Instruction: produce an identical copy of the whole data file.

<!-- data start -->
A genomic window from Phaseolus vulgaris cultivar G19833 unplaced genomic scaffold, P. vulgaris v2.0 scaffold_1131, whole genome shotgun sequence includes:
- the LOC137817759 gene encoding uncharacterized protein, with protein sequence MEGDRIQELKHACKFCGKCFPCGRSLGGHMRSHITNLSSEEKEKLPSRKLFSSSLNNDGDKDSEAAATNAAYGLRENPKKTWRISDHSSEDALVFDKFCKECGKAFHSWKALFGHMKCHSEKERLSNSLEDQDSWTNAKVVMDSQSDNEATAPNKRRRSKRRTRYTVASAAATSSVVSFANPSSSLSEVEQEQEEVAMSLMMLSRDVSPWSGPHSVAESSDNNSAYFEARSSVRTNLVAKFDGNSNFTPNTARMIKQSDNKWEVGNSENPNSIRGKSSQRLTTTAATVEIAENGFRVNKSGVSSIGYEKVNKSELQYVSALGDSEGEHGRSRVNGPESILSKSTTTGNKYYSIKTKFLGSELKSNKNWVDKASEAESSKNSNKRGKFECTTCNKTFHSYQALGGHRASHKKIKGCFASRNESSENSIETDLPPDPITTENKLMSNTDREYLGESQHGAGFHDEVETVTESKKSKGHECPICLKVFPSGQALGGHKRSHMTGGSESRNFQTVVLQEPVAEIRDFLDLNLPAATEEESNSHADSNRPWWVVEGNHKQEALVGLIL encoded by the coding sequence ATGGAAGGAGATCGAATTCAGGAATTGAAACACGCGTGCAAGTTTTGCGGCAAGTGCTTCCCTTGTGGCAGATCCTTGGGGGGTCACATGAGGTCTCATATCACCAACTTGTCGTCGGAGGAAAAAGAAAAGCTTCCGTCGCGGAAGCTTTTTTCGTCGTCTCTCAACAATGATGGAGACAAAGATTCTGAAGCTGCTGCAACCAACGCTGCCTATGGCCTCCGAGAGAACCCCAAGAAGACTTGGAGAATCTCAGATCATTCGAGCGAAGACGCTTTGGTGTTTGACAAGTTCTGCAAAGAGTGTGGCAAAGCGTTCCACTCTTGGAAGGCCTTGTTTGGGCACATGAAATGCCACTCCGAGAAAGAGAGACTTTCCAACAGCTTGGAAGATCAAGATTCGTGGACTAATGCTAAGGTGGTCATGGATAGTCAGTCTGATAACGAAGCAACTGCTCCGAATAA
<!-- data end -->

A genomic window from Phaseolus vulgaris cultivar G19833 unplaced genomic scaffold, P. vulgaris v2.0 scaffold_1131, whole genome shotgun sequence includes:
- the LOC137817759 gene encoding uncharacterized protein, with protein sequence MEGDRIQELKHACKFCGKCFPCGRSLGGHMRSHITNLSSEEKEKLPSRKLFSSSLNNDGDKDSEAAATNAAYGLRENPKKTWRISDHSSEDALVFDKFCKECGKAFHSWKALFGHMKCHSEKERLSNSLEDQDSWTNAKVVMDSQSDNEATAPNKRRRSKRRTRYTVASAAATSSVVSFANPSSSLSEVEQEQEEVAMSLMMLSRDVSPWSGPHSVAESSDNNSAYFEARSSVRTNLVAKFDGNSNFTPNTARMIKQSDNKWEVGNSENPNSIRGKSSQRLTTTAATVEIAENGFRVNKSGVSSIGYEKVNKSELQYVSALGDSEGEHGRSRVNGPESILSKSTTTGNKYYSIKTKFLGSELKSNKNWVDKASEAESSKNSNKRGKFECTTCNKTFHSYQALGGHRASHKKIKGCFASRNESSENSIETDLPPDPITTENKLMSNTDREYLGESQHGAGFHDEVETVTESKKSKGHECPICLKVFPSGQALGGHKRSHMTGGSESRNFQTVVLQEPVAEIRDFLDLNLPAATEEESNSHADSNRPWWVVEGNHKQEALVGLIL encoded by the coding sequence ATGGAAGGAGATCGAATTCAGGAATTGAAACACGCGTGCAAGTTTTGCGGCAAGTGCTTCCCTTGTGGCAGATCCTTGGGGGGTCACATGAGGTCTCATATCACCAACTTGTCGTCGGAGGAAAAAGAAAAGCTTCCGTCGCGGAAGCTTTTTTCGTCGTCTCTCAACAATGATGGAGACAAAGATTCTGAAGCTGCTGCAACCAACGCTGCCTATGGCCTCCGAGAGAACCCCAAGAAGACTTGGAGAATCTCAGATCATTCGAGCGAAGACGCTTTGGTGTTTGACAAGTTCTGCAAAGAGTGTGGCAAAGCGTTCCACTCTTGGAAGGCCTTGTTTGGGCACATGAAATGCCACTCCGAGAAAGAGAGACTTTCCAACAGCTTGGAAGATCAAGATTCGTGGACTAATGCTAAGGTGGTCATGGATAGTCAGTCTGATAACGAAGCAACTGCTCCGAATAA